“Right Thought, Right Speech, and Right Action”

How did “Right Thought, Right Speech and Right Action,” the phrase that you say at the end of all of your classes, come about?


I heard the Kent Bond of Willow Glen Yoga say “Right Thought, Right Speech, Right Action” in the late nineties when I was attending his classes very regularly. That phrase felt essential to my personal practice. Upon a little research, I learned that the words encompass three main ideas inherent in the very useful Buddhist Noble Eight Fold Path (which you can look up for further elaboration). I added the phrases below over a period of several years.

“Right Thought. May we be steady, present and joyful.”

Stirham, Sukham Asanam (YS 2.46). The posture must be steady and grounded in comfort, ease, or in some translations, joy. In order for those two to be possible, we must be present. Every moment of every day we’re in a posture, or shape, of some sort, whether we’re aware of it or not. So the yoga practice is about being present for this moment and for the next. It’s about being really here, and rooting ourselves to the present (since there is, in essence, very little to hold onto) as a means of establishing steadiness. Being present to the the ridiculous odds of being alive right now at this very moment is a simple means of experiencing joy.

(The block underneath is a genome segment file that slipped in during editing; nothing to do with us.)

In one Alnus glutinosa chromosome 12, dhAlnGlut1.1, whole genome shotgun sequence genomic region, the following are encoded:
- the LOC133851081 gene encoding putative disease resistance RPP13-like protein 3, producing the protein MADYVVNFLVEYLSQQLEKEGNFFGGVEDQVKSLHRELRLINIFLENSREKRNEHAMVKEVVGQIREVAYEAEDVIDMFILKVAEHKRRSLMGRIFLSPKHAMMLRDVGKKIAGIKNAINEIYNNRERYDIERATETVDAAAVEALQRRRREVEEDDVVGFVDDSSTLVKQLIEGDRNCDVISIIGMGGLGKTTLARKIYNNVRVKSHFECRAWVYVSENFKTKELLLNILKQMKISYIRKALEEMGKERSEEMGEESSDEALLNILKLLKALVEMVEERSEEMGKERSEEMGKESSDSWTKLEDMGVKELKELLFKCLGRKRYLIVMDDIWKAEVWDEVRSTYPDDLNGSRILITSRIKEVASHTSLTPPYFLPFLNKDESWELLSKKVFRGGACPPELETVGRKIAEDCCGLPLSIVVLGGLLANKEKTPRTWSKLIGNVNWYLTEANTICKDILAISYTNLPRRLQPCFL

“Right Speech. May our words improve upon the silence.”

They say that silence is golden. And if you’ve been on a silent retreat, you know this to be true. We’re often afraid of silence, but that space is precious to a yoga practitioner. Out of it arises everything. Thought is incessant. Thoughts so easily leads to words. Words are the pillars upon which actions are built. Before we know it, we’ve created a world largely of our own making. We know how easy it is to slip into talk that does more harm than good. I use this phrase to remind myself daily to use words well, because it’s so easy to forget. Words are energy. Restraint of opinion, gossip, judgement and small talk is a powerful expression of non-violence and a tenet of the practice.

“Right Action. May we be the change we wish to see.” 

On the way home from India in 2007, while in the airport in Delhi, there was a billboard with one of Gandhi’s most famous phrases, “Be the change you wish to see.” Right action means acting with kindness and compassion, telling the truth, being as non-violent as possible, and leaving every proverbial room cleaner than we found it. And each infinitesimal action counts. Being useful in whatever seemingly tiny way is method of meeting the sometimes overwhelming suffering of the world.

I’ve been saying these words at the end of each and every practice to remind myself daily ever since.  Thank you for asking.